A nurse's career trajectory can be long and winding, with roles available at every education level. While licensed practical nurses (LPNs) need only a certificate or diploma, those working in the discipline's highest echelons as nurse practitioners (NPs) and nurse educators typically hold a Master of Science in Nursing (MSN) or Doctor of Nursing Practice (DNP).
Nurses aspiring to leadership roles typically pursue an MSN, which confers the advanced training employers want. That's not the only reason to earn a master's of science in nursing, however. The article below lists ten more.
Whether your aim is to earn more money, take on leadership roles, focus on a specialty area, or transition to academia, an MSN can help you accomplish your goals. Students come to MSN degrees from varied backgrounds and a spectrum of objectives. Their reasons for taking this next academic step are varied and numerous.
Whether you previously held the title of licensed practical nurse, registered nurse, travel nurse, or one of the many other titles available to graduates of associate and/or bachelor's degrees, you know what it's like to work directly with patients on a day-to-day basis.
While some nurses who pursue an MSN want to continue working at the bedside, others aspire to educational or administrative positions. Completing an advanced nursing degree qualifies graduates to take on roles as nurse educators in teaching hospitals or universities, as administrators in myriad clinical settings, or even as nurse researchers or nurse ethicists.
In 2021, licensed practical nurses earned median annual incomes of $48,070, while registered nurses took home a median wage of $77,600. Meanwhile, professionals working as nurse anesthetists, nurse midwives, and nurse practitioners received median pay of $123,780. Those in the top 10 percent of earners commanded incomes of more than $200,000. An MSN typically delivers a substantial return on investment in increased earning potential.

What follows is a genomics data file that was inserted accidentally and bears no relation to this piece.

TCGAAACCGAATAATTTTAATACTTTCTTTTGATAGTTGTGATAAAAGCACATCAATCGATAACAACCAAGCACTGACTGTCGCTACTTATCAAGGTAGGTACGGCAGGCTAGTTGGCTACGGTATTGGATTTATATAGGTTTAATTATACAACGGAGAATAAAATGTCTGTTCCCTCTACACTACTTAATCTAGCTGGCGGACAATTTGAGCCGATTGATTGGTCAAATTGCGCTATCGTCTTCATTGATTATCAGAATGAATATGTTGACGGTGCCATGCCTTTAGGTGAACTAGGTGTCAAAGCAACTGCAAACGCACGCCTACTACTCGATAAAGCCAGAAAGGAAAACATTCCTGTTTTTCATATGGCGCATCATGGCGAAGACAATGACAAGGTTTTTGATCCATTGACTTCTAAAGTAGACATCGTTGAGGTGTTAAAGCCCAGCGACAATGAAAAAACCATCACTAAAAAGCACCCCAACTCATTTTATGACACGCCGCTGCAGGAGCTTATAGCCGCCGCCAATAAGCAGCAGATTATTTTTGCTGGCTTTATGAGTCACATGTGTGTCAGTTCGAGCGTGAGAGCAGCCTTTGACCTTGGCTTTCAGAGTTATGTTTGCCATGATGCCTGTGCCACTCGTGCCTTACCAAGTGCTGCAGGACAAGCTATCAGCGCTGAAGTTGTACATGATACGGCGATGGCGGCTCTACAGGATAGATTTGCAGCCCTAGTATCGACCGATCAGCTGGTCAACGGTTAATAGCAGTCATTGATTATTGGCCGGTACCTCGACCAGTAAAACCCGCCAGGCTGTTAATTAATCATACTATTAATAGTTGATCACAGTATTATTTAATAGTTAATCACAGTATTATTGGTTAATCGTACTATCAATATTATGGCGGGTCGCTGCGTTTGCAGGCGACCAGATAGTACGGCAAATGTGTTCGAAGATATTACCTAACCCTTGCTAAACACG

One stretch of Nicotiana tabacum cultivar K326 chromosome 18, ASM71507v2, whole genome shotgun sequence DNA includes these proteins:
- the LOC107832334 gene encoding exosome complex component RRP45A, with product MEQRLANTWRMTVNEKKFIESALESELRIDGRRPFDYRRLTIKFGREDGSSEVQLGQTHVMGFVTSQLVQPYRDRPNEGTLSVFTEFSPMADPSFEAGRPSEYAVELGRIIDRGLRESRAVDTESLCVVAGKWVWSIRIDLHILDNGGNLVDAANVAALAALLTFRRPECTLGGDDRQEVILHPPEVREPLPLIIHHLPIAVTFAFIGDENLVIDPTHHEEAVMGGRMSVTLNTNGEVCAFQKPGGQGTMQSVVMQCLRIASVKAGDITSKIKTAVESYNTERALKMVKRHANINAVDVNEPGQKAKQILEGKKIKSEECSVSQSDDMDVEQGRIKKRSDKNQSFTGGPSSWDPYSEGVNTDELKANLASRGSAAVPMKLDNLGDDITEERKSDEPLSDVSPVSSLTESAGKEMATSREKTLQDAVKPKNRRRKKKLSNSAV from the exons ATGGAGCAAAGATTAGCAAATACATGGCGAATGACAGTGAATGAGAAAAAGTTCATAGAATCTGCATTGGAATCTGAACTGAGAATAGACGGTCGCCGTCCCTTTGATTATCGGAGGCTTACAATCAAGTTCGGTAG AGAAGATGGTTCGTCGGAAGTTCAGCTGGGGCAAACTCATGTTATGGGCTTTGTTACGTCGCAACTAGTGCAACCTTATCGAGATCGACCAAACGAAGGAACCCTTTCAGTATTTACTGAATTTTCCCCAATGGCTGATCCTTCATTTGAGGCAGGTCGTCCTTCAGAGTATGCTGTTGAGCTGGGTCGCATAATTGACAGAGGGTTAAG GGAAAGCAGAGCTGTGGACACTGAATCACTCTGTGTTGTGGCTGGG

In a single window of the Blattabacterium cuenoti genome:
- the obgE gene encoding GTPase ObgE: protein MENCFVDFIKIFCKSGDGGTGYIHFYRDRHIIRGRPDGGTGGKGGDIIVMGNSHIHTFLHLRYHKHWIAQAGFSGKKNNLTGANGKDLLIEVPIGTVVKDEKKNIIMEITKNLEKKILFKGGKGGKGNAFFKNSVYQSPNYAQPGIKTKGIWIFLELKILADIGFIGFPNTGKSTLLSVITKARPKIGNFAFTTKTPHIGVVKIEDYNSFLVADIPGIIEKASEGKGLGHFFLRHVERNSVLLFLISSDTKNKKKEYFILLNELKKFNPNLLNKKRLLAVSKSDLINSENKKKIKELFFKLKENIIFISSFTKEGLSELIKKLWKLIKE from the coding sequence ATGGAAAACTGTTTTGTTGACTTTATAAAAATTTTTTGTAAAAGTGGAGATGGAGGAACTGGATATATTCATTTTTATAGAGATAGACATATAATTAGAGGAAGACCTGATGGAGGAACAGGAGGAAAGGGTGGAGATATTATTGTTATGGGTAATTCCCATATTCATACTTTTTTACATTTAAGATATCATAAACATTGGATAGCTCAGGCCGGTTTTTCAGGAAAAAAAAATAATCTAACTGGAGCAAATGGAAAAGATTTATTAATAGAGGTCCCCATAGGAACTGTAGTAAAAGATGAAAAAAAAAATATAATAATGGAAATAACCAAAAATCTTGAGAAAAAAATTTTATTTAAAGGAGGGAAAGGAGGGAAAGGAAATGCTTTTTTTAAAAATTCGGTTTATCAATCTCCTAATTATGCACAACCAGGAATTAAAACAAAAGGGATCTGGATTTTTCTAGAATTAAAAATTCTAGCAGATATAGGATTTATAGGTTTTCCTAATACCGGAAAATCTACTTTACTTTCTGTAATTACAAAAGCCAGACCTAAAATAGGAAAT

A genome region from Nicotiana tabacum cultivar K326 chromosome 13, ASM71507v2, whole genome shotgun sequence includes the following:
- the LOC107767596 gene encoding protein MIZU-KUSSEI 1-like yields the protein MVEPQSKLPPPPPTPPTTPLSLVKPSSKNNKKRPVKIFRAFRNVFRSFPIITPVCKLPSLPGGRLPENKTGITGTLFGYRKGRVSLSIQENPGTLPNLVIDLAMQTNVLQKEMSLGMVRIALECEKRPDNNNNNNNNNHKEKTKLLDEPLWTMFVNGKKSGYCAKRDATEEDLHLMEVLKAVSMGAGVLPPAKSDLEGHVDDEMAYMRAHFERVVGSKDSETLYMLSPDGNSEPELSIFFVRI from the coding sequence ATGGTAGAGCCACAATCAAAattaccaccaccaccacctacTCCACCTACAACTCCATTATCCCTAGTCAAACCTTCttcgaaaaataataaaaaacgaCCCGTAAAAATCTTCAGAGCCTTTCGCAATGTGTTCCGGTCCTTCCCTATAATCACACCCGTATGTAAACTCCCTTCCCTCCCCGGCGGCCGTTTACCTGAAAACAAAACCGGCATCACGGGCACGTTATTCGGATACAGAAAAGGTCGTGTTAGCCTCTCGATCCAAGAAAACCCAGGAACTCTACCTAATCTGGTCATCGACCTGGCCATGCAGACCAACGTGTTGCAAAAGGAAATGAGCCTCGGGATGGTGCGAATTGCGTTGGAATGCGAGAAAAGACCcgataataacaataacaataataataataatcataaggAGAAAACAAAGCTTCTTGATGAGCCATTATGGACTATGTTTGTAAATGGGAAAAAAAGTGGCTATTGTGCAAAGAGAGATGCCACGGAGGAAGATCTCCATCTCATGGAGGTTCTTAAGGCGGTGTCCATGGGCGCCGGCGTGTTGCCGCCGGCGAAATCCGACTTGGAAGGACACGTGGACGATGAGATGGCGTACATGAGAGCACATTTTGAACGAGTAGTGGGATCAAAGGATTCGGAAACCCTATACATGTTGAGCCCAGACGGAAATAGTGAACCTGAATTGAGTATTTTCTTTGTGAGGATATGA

Associate and bachelor's degrees in nursing provide the foundational knowledge needed to offer supervised direct care to patients across the lifespan, but these programs don't offer the advanced knowledge needed to take on more leadership and specialized positions. Students who complete an MSN degree program acquire expertise in areas such as nurse midwifery, research, nurse education, and specialized care for varied populations across the lifespan, qualifying them for advanced practice roles.
MSN programs also emphasize leadership and practice development, providing the skills needed to work in higher-paying managerial positions.
According to the American Association of Nurse Practitioners, 27 states and two U.S. territories currently allow licensed NPs to work independently to evaluate patients, make diagnoses, review test results, and prescribe medication without the supervision of a medical doctor. If you plan to work in one of these states, your authority derives directly from your state's board of nursing.
Conversely, 11 states currently restrict practice. This means NPs must be supervised or managed by healthcare providers across their entire careers. States with reduced practice occupy the middle ground. In these states, NPs are limited in the types of services they provide independently; they must also maintain a collaborative agreement with a licensed physician.
Regardless of the state, all NPs exercise considerably more autonomy than do RNs.
Whether you decide to become a family nurse practitioner (FNP), nurse administrator, clinical nurse specialist, or generalist advanced practice registered nurse, enrolling in a nursing graduate degree provides access to peers and professors with interests in advanced education and competencies. Getting to learn alongside and from these individuals offers important networking opportunities that can help you find clinical experiences as well as positions after graduation.